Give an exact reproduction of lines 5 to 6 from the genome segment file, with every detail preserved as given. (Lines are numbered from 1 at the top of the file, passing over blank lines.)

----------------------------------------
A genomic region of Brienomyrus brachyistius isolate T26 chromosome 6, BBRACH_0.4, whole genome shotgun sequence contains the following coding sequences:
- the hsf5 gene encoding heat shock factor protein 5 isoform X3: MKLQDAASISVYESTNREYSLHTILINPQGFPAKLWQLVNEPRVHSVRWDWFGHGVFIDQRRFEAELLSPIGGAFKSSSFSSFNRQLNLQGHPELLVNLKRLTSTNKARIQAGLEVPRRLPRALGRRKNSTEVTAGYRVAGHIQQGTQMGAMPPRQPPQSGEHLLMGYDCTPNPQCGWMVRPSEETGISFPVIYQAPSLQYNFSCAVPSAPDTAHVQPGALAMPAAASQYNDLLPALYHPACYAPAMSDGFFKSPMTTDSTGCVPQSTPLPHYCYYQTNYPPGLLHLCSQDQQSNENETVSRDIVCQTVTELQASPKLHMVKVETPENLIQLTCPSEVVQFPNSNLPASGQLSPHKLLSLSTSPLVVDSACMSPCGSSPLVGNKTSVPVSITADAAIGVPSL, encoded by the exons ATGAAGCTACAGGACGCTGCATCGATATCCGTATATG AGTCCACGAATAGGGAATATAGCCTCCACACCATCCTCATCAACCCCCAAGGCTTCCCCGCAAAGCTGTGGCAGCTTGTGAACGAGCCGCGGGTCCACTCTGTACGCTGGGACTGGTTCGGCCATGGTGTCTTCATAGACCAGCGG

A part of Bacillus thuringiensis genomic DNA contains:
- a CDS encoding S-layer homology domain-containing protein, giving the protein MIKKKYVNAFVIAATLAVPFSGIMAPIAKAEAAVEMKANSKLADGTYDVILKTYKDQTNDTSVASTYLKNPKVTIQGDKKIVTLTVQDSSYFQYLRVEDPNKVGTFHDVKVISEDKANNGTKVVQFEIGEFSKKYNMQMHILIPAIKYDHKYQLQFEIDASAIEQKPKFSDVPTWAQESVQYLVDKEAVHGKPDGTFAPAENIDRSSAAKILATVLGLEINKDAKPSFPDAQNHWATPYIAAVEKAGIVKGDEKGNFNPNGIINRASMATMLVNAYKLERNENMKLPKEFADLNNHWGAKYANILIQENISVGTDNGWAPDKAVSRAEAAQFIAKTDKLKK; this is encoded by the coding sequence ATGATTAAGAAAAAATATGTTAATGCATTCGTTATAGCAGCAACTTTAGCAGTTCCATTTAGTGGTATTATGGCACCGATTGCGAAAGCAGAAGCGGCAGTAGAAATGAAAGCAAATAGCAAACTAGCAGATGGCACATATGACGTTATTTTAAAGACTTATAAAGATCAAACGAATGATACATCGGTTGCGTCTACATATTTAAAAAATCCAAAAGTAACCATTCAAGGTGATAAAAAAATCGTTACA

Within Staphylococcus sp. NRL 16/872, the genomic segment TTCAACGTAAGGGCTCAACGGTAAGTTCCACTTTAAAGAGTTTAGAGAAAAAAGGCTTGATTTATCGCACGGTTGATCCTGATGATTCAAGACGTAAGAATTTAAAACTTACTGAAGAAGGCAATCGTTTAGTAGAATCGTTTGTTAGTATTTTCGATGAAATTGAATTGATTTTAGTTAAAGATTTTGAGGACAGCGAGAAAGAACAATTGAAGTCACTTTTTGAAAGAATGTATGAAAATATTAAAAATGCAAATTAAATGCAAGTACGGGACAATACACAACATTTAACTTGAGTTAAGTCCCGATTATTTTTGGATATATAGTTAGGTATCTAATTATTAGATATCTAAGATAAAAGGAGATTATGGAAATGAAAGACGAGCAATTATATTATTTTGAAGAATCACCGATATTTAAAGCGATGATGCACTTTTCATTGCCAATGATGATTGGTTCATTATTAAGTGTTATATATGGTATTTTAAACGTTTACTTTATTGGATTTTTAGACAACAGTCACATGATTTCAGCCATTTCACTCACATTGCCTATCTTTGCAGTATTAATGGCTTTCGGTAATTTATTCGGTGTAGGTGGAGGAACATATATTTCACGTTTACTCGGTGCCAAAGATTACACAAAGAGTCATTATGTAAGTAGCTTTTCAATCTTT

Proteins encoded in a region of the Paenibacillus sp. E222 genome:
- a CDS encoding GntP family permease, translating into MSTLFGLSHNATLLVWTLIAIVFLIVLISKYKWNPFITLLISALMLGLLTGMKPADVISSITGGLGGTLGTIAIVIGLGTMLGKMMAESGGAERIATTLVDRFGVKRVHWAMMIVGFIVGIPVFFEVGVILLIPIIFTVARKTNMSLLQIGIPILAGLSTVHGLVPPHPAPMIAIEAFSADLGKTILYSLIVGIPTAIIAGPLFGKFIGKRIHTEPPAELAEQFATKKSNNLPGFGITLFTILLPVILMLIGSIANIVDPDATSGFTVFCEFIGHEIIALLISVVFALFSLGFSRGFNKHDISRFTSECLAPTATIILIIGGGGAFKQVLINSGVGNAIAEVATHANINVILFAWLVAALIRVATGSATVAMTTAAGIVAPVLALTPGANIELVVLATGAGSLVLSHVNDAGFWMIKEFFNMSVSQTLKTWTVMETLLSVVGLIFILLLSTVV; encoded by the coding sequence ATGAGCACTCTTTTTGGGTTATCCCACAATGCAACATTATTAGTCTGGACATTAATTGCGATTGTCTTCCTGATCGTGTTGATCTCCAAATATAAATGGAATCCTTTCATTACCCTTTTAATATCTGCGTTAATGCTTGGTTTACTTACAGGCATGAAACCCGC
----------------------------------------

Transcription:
Within Staphylococcus sp. NRL 16/872, the genomic segment TTCAACGTAAGGGCTCAACGGTAAGTTCCACTTTAAAGAGTTTAGAGAAAAAAGGCTTGATTTATCGCACGGTTGATCCTGATGATTCAAGACGTAAGAATTTAAAACTTACTGAAGAAGGCAATCGTTTAGTAGAATCGTTTGTTAGTATTTTCGATGAAATTGAATTGATTTTAGTTAAAGATTTTGAGGACAGCGAGAAAGAACAATTGAAGTCACTTTTTGAAAGAATGTATGAAAATATTAAAAATGCAAATTAAATGCAAGTACGGGACAATACACAACATTTAACTTGAGTTAAGTCCCGATTATTTTTGGATATATAGTTAGGTATCTAATTATTAGATATCTAAGATAAAAGGAGATTATGGAAATGAAAGACGAGCAATTATATTATTTTGAAGAATCACCGATATTTAAAGCGATGATGCACTTTTCATTGCCAATGATGATTGGTTCATTATTAAGTGTTATATATGGTATTTTAAACGTTTACTTTATTGGATTTTTAGACAACAGTCACATGATTTCAGCCATTTCACTCACATTGCCTATCTTTGCAGTATTAATGGCTTTCGGTAATTTATTCGGTGTAGGTGGAGGAACATATATTTCACGTTTACTCGGTGCCAAAGATTACACAAAGAGTCATTATGTAAGTAGCTTTTCAATCTTT

Proteins encoded in a region of the Paenibacillus sp. E222 genome: